River Kennet fish checked after chemical contamination

Fish being checked on the River Kennet
Image caption The affected section of the River Kennet is a Site of Special Scientific Interest

Fish from a stretch of the River Kennet are being measured and weighed to check their health after a pesticide killed millions of invertebrates.

Part of the river between Hungerford and Marlborough was polluted by the chlorpyrifos pesticide in July.

At the time the Environment Agency said the pesticide had affected invertebrates but not the river's fish.

Three months later fisheries officers are checking to make sure the fish have not been affected long term.

By using electrical currents, they have been stunning the fish so they can catch them, check, measure and weigh them, before releasing them.

John Sutton, from the agency, said: "This incident killed millions, literally millions of aquatic insects, between Hungerford and Marlborough.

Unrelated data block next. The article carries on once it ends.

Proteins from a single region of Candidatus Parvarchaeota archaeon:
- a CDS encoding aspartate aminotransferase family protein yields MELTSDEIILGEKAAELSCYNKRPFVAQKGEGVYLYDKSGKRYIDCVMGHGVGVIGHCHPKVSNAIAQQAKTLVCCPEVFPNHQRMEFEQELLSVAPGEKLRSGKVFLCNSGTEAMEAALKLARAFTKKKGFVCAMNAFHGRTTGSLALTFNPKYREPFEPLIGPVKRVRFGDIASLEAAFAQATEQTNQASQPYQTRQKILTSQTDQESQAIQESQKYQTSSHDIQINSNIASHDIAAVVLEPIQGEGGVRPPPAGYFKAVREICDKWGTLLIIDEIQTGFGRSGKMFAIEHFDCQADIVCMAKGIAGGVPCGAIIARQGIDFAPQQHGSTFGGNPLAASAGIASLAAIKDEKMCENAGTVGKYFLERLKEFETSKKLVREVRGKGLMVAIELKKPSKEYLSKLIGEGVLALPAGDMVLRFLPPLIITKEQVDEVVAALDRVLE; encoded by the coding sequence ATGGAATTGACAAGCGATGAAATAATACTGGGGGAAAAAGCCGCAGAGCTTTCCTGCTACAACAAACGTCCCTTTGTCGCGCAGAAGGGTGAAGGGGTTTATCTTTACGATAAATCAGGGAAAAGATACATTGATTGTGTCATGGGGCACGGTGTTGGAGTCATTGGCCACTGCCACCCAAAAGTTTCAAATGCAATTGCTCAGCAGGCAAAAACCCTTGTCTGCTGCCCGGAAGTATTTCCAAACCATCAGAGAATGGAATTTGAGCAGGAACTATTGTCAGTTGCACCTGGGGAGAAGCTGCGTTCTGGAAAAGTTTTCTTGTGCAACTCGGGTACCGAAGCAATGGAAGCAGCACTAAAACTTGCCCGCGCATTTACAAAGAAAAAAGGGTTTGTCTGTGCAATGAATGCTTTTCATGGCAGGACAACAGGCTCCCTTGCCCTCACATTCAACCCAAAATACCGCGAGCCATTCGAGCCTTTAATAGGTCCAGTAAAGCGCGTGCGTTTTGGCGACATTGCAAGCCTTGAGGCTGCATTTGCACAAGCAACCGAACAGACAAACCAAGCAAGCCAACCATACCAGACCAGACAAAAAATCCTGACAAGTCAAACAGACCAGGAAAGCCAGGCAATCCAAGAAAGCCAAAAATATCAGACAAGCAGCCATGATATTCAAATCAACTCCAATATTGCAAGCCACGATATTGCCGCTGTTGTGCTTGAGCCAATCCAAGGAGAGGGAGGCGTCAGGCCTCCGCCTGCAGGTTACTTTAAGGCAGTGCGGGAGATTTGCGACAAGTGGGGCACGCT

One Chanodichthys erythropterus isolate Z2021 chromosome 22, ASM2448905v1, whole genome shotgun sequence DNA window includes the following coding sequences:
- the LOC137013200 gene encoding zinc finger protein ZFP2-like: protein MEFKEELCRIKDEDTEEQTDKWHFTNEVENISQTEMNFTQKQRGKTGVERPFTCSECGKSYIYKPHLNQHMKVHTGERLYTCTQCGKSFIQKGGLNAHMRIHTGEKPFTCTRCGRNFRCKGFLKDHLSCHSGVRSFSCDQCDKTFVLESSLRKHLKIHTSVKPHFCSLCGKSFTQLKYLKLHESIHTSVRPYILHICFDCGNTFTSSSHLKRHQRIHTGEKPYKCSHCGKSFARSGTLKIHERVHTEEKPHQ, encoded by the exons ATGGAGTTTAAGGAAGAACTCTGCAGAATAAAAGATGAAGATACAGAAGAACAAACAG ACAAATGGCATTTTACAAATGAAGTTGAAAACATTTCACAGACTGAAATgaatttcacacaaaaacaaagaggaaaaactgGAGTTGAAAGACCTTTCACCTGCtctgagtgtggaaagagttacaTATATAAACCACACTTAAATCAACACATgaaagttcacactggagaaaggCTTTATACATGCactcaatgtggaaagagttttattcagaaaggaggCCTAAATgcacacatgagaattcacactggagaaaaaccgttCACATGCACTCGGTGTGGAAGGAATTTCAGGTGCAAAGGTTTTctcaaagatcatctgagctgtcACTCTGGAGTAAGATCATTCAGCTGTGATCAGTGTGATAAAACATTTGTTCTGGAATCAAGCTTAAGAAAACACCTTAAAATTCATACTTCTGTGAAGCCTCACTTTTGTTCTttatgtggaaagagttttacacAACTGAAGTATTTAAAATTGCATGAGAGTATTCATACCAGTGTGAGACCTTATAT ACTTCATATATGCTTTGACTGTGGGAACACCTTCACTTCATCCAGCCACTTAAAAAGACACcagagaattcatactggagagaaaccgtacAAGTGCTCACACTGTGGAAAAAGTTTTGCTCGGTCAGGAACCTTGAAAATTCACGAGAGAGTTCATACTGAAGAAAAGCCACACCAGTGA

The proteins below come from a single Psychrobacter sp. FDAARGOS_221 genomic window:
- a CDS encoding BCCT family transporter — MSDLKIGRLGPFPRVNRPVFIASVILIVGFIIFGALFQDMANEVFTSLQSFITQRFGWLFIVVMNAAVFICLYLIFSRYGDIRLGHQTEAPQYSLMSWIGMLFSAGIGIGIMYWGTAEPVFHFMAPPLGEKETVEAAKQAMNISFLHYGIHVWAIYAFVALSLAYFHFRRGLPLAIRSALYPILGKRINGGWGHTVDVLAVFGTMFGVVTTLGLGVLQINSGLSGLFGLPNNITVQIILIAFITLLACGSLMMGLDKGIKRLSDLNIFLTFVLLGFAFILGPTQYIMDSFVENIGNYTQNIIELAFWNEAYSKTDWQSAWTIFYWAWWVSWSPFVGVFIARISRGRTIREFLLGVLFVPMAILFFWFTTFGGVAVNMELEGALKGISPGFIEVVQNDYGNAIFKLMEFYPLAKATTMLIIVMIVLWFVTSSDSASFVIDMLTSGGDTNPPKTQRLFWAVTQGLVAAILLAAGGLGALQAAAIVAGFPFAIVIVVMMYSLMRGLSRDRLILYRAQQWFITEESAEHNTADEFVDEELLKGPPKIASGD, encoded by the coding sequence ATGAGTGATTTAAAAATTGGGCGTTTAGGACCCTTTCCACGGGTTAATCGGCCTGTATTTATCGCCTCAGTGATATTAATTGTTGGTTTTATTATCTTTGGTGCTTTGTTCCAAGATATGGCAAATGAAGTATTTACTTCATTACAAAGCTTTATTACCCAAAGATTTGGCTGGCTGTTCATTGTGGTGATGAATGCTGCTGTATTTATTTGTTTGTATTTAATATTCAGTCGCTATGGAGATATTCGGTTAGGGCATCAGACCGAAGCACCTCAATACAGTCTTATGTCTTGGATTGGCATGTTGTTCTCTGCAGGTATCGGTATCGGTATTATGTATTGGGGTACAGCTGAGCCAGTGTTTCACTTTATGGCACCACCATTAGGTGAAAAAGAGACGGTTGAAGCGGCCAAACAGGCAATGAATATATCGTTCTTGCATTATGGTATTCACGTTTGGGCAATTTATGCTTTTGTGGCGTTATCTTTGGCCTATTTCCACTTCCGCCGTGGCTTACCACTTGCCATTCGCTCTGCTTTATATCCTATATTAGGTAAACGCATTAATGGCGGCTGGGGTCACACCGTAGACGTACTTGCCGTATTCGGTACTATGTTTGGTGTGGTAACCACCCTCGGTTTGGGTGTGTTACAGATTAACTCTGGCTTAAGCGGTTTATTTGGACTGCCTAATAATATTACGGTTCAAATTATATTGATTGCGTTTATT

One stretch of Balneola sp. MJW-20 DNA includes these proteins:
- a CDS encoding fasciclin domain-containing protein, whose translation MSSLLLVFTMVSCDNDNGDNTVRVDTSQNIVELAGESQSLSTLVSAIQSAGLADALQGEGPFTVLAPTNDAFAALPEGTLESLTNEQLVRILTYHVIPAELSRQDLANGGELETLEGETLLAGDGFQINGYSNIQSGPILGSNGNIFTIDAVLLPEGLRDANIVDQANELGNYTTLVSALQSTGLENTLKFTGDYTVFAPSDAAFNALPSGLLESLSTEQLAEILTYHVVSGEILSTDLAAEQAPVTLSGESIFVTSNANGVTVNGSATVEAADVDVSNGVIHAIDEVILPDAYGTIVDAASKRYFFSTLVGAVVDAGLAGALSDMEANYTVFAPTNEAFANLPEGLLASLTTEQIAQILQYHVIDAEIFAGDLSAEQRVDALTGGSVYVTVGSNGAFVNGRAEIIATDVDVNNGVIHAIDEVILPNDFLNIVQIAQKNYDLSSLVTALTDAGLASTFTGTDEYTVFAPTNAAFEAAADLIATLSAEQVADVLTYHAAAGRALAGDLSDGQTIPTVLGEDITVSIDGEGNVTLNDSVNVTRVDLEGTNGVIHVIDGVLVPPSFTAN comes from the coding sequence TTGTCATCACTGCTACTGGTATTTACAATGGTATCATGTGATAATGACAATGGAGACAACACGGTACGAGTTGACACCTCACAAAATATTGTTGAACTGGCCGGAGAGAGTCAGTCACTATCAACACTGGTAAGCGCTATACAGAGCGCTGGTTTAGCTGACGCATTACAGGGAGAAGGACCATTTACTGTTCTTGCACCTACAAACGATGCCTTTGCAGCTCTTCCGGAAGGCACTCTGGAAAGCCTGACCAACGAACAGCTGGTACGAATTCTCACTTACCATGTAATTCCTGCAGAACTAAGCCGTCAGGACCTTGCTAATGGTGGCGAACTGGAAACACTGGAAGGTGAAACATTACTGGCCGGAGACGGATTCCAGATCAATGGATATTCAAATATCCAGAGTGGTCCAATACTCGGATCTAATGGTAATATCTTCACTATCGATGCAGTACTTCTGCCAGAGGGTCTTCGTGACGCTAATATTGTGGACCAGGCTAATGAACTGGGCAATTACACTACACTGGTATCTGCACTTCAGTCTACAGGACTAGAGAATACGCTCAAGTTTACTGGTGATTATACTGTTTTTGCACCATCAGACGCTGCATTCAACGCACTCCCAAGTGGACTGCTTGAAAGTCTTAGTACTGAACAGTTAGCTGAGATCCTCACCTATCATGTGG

"What we're doing today is really looking at what the impacts on the wider ecology is, what sort of condition the fish are in.

"Are they losing weight or are they managing to find a living, even in these conditions when there seems to be very little food about?"

A 10-mile (16km) stretch of the river in Berkshire and Wiltshire, which is a Site of Special Scientific Interest (SSSI), was affected.

The source of the contamination was never found.

Scientists from University College London (UCL) have been working with volunteers to move mayfly, caddisfly and freshwater shrimp from healthy parts of the river to repopulate the pesticide-hit stretch.

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